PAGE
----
Editor's note: Gayle Tzemach Lemmon is a fellow and deputy director of the Women and Foreign Policy Program at the Council on Foreign Relations. She writes extensively about women entrepreneurs in conflict and post-conflict zones, including Afghanistan, Bosnia and Rwanda. She wrote "The Dressmaker of Khair Khana," a book that tells the story of an Afghan girl whose business created jobs and hope during the Taliban years.
(CNN) -- Deadly protests sweeping Afghanistan in reaction to the Quran-burning by Florida Pastor Terry Jones are a defeat for those on all sides fighting for Afghanistan's peaceful future. They could not come at a worse time for the war effort in Afghanistan or the push to win greater support for the war here in the United States.
For the last two weeks, Afghan media have reported both on the Quran-burning and the horrific charges that American soldiers created "kill teams" that targeted Afghan civilians for sport and captured their murders on video, in some cases even posing with their corpses.
Many Afghans don't realize that these few do not stand for the majority of Americans, who respect Islam and vocally condemn the desecration of a holy book by a rogue, publicity-seeking pastor. And that Americans feel overwhelming shame and outrage at the killing of innocents at the hands of U.S. soldiers, a sentiment particularly strong among those in uniform who see such crimes as a brutal desecration of their own standards and values.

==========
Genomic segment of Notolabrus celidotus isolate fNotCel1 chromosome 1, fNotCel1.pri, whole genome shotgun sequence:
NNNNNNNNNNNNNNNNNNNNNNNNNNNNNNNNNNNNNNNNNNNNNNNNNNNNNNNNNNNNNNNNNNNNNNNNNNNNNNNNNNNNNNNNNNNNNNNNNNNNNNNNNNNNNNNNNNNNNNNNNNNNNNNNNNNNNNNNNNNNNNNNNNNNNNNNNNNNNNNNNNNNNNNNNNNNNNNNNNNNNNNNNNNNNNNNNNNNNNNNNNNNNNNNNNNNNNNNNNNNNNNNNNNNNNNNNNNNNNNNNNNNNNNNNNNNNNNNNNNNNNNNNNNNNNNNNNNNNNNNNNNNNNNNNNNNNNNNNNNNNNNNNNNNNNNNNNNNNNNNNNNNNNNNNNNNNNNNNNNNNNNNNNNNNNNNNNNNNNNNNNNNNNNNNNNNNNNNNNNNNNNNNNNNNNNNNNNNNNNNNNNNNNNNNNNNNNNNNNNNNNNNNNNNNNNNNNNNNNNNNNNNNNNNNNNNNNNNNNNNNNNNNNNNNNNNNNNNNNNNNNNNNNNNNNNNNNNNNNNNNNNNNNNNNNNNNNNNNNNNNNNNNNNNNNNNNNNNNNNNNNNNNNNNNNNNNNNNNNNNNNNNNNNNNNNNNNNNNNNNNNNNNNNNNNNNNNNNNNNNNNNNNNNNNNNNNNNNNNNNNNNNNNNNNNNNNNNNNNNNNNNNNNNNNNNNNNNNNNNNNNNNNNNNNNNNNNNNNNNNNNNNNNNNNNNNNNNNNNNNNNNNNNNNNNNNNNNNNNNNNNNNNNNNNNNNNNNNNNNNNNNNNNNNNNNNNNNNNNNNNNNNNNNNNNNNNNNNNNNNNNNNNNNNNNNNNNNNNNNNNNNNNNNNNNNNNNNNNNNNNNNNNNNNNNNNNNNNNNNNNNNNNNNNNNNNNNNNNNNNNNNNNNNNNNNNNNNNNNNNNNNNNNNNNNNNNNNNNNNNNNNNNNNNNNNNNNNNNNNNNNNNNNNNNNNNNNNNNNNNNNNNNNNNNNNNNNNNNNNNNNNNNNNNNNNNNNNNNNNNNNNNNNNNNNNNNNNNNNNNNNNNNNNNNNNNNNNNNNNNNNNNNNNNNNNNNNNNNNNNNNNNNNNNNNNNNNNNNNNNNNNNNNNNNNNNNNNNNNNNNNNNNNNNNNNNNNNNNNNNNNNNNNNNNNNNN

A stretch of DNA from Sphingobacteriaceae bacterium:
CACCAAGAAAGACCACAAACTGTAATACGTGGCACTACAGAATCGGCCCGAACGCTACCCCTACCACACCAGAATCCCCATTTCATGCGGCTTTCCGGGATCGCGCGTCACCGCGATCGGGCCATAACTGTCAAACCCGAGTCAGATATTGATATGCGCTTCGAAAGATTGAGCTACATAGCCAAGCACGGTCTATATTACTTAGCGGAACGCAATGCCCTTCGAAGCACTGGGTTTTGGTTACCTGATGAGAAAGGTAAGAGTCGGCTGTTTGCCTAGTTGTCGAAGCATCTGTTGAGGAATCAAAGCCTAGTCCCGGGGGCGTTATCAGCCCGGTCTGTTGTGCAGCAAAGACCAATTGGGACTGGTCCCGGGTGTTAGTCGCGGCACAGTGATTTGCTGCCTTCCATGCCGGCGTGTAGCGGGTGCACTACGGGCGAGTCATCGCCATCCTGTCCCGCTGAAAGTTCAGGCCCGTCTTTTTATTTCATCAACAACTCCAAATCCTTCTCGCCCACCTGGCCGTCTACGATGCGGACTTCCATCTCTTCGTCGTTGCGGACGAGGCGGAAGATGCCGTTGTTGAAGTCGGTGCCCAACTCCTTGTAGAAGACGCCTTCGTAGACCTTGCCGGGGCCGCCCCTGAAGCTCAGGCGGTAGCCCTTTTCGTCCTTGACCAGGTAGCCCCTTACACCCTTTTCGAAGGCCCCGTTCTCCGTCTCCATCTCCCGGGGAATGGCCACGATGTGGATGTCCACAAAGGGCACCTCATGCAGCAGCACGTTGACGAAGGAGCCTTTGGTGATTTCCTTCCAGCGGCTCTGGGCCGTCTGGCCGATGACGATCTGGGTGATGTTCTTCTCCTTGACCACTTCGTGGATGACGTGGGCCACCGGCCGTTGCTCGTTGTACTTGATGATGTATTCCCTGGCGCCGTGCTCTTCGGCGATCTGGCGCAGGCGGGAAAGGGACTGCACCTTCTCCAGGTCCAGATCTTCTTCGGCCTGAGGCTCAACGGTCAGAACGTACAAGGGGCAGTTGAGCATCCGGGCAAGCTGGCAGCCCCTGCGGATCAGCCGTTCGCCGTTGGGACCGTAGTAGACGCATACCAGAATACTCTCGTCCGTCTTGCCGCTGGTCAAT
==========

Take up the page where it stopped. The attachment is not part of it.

In the last several days, American television has rediscovered Afghanistan, following weeks in which the nuclear disaster in Japan and turmoil in the Middle East dominated the airwaves. Disturbing images of throngs of men in the street shouting against the United States and chilling reports of murderous protesters attacking innocent United Nations employees in Mazar-e-Sharif -- and a girls' high school in Kandahar -- are the only pictures from Afghanistan that Americans have seen recently.
Many Americans don't realize that these few do not stand for the majority of Afghans, who condemn the killing of innocents and feel horror and shame at the attack on United Nations personnel. And that in a December 2010 opinion poll, about 60 percent of Afghans said they continue to support the U.S. military presence in their country and oppose the Taliban, despite growing insecurity.
On either side of this war, America's longest ever, a gulf of understanding gapes ever wider. Increasingly, this chasm separating the two publics is filled by pictures that widen the divide even further. War-weary Americans wonder why in the world they should offer their blood and treasure to a country that burns their flag. Afghans exhausted by war wonder how they can support an American presence that does not even respect their most basic beliefs. Television cannot be relied upon to provide context, but it is expert in igniting emotion.
In the past week, men peddling hate and anger have scored thumping victories. The extremist few have ably outmaneuvered the peaceful many, their heinous acts amplified by repellent images played over and over on television. Those who traffic in destruction have won -- at least for the moment.
On the losing side: men and women of goodwill acting valiantly and quietly each day to build a stronger and more secure country. Among the most soundly defeated are those fighting on all sides for a better future for Afghanistan.
The battle for hearts and minds is not waged in one direction. Right now it is being lost in both.
The opinions in this commentary are solely those of Gayle Tzemach Lemmon.